Greg began working at CU in Durning lab in mid-February of 2007, some period of time into the semester and at a point where the Formula SAE team had already been working as a group for half the year.  Within the first week the entire team of 10+ students funneled into his tiny office and “explained” to him that they were the formula SAE team and that Durning was their shop; it was there for them to work on things and they had priority over everyone else.  While they did not explicitly say it, their attitudes and mentality was certainly communicating a self-perceived air of superiority around the group.  They were hot shit and didn’t have to follow the rules.  Greg informed them that he was hired to get the Durning lab into order and that things were going to change, but they wouldn’t have anything of it.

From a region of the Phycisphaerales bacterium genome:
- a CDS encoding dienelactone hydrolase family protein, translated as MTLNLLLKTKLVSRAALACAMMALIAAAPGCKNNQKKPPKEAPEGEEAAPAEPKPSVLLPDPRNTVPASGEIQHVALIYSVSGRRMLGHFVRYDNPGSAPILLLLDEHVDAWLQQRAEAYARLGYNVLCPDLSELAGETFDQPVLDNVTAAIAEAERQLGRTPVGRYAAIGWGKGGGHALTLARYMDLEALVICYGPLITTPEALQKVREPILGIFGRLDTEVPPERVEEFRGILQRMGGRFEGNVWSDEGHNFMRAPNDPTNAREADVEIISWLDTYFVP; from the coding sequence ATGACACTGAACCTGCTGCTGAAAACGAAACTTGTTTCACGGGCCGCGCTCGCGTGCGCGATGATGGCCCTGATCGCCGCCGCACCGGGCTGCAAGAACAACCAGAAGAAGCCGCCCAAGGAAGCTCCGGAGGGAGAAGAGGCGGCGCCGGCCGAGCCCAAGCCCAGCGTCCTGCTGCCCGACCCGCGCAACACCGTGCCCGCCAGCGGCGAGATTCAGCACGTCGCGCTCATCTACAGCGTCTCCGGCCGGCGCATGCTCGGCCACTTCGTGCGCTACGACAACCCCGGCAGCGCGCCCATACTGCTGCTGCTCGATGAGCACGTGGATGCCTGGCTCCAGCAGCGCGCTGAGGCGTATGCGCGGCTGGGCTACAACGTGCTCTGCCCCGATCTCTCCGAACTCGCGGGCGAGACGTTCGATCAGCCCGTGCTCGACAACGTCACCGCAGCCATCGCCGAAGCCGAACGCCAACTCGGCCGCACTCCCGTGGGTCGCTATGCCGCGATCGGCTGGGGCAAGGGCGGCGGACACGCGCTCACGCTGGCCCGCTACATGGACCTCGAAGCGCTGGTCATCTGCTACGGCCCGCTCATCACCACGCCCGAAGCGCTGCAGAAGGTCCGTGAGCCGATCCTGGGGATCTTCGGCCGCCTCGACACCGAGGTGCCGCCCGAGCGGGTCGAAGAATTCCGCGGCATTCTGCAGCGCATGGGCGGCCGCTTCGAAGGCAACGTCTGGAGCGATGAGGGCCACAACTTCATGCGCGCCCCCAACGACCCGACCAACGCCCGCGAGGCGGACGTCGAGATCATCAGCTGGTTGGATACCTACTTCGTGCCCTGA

The team was constantly butting heads with Greg, never following the rules of the lab, breaking into the machine shop to work whenever they wanted, communicating a complete lack of respect to any authority figure.  One of the examples Greg talked about was that the team would bring their bicycles into the lab because they were “too nice to be left outside.”  Durning lab is an already small area, even more so during the spring semester when all the senior design projects are happening, so having several bikes laying around is not feasible.  Greg told the team multiple times that they had to leave the bikes outside, but the team never listened, and eventually Greg placed a dozen signs up in the shop saying no bikes allowed.  The team continued to ignore him, so Greg finally became so annoyed that he locked a bike that had been propped up against one of the “no bikes” signs to a heavy metal table and left for the day.  The next day the student in question came and asked why his bike had been locked up, and after Greg informed him it was due to not following the rule of no bikes the student responded with a “this is bullshit” and walked off.  The entire semester Greg was butting heads with the team, but they managed to complete the semester in good enough standing for the team to continue the following year.